Sir David Warren

Sir David Warren was British Ambassador to Japan from 2008 to 2012. This followed a career in the Diplomatic Service that focused on East Asian affairs, in which he served three times in the British Embassy in Tokyo (1977-1981; 1993-1998; 2008-2012), and as head of the FCO’s China Hong Kong Department (1998-2000). He was also a member of the team that set up the Government’s business promotion agency, UK Trade and Investment, from 2000 to 2004, and Director of Human Resources for the Foreign and Commonwealth Office (and a Board member) 2004-2007. He retired from the Diplomatic Service in January 2013, and has since become a Visiting Professor at Sheffield and De Montfort Universities, and is also Chairman of the Japan Society.

Rod Wye

Rod Wye is currently an Associate Fellow with the Asia Programme at Chatham House and a Senior Fellow in the China Policy Institute atNottingham. He was an analyst specialising in China and East Asia for over thirty years in the Research Analysts of the Foreign and Commonwealth Office. He also did two postings inChina as First Secretary in the British Embassy in Beijing in 1985-88 and again in 1995-99, and Deputy Head of the China Hong Kong Department in 1999-2002.

Dr Bobo Lo (Chair)

Dr Bobo Lo is an independent scholar and consultant. He was previously Director of the Russia and China Programmes at the Centre for European Reform; Head of the Russia and Eurasia Programme at Chatham House. Dr Lo writes extensively on Russian and Chinese foreign policy. His books include Russiaand the New World Disorder (Brookings and Chatham House, forthcoming in 2013), Axis of Convenience: Moscow, Beijing and the New Geopolitics (Brookings and Chatham House, 2008). Other recent writings include ‘Kinder, gentler geopolitics’, Caixin Media, 22 January 2013, ‘A 21st century myth – authoritarian modernization in Russia and China’ (with Lilia Shevtsova), Carnegie Moscow Center Report, June 2012; ‘What can we learn from China’s modernisation?’, Diplomaatia,May 2012; ‘The Russia-China-US triangle and its post-Cold War fate’, in Robert E. Bedeski and Niklas Swanstrom (eds), and ‘How the Chinese See Russia’,French Institute of International Relations, Dec 2010.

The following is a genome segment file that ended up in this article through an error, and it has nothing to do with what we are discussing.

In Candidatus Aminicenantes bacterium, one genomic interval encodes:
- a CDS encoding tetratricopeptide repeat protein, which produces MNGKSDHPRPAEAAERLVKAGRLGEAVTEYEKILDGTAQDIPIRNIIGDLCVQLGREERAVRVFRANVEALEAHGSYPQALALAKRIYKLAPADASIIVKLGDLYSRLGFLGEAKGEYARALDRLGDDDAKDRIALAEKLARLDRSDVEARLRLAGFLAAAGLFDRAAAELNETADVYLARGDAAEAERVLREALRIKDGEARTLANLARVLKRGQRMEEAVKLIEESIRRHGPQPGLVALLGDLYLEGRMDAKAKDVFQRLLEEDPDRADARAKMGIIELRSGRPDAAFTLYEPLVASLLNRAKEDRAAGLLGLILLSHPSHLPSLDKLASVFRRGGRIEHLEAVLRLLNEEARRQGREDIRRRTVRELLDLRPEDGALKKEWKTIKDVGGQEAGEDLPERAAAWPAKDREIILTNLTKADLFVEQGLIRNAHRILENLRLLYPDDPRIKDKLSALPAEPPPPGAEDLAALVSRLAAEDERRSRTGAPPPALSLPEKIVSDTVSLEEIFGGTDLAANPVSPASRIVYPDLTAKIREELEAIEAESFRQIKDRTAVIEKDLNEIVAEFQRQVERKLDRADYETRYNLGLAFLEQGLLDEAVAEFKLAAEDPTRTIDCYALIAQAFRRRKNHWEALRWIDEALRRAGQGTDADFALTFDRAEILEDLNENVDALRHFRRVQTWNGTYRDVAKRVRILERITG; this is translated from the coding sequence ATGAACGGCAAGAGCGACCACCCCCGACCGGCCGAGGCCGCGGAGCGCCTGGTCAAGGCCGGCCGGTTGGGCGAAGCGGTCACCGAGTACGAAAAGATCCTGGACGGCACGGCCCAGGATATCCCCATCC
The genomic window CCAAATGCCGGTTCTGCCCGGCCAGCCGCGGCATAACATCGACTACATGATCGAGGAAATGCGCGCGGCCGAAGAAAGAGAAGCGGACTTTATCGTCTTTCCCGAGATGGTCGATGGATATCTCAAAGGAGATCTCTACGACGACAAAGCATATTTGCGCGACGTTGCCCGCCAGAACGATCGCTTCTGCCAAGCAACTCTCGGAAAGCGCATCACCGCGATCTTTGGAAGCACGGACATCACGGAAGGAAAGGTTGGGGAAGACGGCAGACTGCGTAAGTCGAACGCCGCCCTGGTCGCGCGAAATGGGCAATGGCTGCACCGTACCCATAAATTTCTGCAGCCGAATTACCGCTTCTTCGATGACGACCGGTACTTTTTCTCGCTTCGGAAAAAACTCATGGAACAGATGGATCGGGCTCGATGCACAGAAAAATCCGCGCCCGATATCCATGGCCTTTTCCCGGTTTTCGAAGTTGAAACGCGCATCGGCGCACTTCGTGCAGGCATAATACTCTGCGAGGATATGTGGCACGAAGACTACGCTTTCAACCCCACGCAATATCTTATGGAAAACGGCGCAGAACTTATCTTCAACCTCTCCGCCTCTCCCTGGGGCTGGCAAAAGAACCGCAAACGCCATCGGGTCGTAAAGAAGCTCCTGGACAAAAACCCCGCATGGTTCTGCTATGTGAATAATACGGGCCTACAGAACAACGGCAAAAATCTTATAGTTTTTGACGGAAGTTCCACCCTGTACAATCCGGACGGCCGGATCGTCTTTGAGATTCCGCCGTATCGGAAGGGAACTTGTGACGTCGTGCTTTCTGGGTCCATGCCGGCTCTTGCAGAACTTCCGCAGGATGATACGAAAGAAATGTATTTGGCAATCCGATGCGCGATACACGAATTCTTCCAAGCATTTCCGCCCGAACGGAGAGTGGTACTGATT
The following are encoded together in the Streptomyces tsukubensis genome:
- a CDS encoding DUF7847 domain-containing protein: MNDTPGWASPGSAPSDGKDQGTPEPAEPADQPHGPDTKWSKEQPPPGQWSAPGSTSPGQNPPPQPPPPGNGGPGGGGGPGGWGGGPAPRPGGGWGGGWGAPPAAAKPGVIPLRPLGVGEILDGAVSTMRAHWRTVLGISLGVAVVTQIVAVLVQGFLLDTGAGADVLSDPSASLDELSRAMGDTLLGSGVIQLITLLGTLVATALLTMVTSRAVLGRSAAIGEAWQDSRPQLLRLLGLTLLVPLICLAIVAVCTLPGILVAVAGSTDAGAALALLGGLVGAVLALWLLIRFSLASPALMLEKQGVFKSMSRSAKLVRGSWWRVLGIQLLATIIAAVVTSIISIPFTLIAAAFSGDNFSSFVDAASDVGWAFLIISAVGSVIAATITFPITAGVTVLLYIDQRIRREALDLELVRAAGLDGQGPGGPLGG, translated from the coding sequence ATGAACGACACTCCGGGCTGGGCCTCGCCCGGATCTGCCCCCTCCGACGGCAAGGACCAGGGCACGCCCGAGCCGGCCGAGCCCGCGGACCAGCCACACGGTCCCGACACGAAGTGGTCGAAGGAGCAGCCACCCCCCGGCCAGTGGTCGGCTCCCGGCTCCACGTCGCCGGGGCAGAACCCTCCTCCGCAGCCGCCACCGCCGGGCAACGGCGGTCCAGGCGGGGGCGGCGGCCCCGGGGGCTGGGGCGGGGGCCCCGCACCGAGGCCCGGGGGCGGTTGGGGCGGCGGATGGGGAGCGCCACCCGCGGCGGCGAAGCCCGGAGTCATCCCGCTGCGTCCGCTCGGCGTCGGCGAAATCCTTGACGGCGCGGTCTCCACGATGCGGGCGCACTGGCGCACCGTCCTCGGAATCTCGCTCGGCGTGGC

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Social Innovation and New Solutions to Youth Unemployment: UK & Japan’s Emerging Youth Policy

12 March 2013

6:00 – 7:30pm, followed by a drinks reception to 8:00pm

13-14 Cornwall Terrace (Outer Circle), London, NW14QP

In the UK, young people with low or no qualifications make up 39% of all young people unemployed and not in education, and 47% of those inactive and outside learning, despite only accounting for a quarter of the youth population. Tony Wilson, Policy Director of Inclusion, which delivers research and new approaches to policy that promote social inclusion in the labour market, will talk about the UK’s policy of intervention and provision of training to improve the employability of  British youth. His recent publications include the BIS research paper (Number 101) Youth Unemployment: Review of Training for Young People with Low Qualifications (Dept. for Business Innovation and Skills, February 2013).